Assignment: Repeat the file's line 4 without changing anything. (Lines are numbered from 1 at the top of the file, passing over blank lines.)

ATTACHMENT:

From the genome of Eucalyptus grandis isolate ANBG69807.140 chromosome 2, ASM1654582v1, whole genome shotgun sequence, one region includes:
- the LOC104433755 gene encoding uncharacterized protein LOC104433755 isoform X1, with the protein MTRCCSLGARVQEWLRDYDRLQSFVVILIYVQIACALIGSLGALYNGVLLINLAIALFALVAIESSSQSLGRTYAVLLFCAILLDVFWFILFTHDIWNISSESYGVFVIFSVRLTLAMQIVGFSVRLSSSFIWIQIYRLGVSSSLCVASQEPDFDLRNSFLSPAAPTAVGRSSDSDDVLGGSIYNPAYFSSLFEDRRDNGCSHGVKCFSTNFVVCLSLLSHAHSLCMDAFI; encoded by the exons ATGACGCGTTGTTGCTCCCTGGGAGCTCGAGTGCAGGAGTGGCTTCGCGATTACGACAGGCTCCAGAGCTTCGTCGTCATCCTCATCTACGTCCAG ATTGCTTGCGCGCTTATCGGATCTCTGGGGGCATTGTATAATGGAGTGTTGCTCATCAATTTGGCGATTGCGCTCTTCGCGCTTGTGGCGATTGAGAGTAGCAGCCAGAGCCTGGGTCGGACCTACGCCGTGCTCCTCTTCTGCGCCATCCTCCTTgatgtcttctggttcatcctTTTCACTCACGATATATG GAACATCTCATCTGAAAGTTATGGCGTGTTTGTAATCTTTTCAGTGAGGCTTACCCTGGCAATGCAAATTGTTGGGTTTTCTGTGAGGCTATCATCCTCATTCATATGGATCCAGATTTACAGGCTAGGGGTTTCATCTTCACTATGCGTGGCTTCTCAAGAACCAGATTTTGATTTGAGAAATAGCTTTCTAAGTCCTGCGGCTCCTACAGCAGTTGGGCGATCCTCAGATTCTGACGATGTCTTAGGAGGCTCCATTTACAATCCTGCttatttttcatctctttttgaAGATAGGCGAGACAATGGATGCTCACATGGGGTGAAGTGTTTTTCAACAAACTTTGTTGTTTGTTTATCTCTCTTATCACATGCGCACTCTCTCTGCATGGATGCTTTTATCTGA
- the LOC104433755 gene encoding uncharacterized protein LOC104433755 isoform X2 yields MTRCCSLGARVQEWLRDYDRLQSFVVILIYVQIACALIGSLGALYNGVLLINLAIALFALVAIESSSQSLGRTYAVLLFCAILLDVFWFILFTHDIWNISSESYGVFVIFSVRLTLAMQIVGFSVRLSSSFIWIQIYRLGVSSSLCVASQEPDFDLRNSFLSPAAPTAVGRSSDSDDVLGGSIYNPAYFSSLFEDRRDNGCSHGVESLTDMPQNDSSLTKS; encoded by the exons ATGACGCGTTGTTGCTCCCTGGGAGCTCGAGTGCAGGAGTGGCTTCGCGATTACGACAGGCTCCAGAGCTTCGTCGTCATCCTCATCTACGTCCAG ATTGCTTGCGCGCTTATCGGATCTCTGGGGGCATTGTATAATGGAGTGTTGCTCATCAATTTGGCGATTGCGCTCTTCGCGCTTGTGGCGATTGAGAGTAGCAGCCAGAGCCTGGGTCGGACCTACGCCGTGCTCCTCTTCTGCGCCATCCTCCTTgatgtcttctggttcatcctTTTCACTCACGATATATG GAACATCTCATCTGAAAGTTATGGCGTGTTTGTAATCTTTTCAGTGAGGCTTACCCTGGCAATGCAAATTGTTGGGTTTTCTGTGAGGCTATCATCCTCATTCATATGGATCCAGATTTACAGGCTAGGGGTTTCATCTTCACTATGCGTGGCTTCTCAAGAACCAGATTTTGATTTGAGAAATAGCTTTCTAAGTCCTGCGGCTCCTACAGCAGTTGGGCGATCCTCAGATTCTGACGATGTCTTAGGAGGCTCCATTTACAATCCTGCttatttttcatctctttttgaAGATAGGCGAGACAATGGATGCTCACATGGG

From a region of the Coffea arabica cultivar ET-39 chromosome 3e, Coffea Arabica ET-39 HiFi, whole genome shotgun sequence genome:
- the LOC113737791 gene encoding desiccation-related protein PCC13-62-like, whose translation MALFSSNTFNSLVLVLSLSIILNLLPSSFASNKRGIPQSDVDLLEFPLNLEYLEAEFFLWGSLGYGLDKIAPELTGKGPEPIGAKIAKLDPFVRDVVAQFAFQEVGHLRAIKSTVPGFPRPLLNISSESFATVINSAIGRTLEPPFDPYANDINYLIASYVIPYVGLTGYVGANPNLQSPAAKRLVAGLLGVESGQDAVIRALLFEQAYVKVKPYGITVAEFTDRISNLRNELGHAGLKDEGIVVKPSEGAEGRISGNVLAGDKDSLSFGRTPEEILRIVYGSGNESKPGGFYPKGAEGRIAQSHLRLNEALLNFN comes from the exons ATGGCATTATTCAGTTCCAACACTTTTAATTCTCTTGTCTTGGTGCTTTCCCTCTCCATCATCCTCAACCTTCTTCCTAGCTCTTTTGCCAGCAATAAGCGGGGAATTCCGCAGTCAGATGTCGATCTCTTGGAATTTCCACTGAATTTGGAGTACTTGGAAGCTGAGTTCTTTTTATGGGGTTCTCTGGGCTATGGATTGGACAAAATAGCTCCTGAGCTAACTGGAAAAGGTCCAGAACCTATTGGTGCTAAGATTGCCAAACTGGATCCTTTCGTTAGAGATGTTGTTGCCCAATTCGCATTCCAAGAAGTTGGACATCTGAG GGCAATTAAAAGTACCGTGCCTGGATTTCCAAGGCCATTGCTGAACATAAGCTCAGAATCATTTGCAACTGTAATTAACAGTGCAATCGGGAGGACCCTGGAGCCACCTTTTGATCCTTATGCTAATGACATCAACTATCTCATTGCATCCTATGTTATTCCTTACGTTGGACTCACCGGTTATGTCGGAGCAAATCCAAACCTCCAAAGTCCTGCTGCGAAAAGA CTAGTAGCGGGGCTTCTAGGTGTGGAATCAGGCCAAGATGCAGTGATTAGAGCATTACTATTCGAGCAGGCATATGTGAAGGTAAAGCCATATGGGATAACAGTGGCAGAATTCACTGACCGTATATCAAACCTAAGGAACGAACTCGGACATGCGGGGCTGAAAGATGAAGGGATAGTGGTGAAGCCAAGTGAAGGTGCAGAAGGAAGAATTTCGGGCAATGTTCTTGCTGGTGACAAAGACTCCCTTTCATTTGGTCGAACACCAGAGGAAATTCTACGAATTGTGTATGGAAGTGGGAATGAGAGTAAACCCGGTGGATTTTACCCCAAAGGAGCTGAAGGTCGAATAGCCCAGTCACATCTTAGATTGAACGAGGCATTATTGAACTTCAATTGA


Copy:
From a region of the Coffea arabica cultivar ET-39 chromosome 3e, Coffea Arabica ET-39 HiFi, whole genome shotgun sequence genome: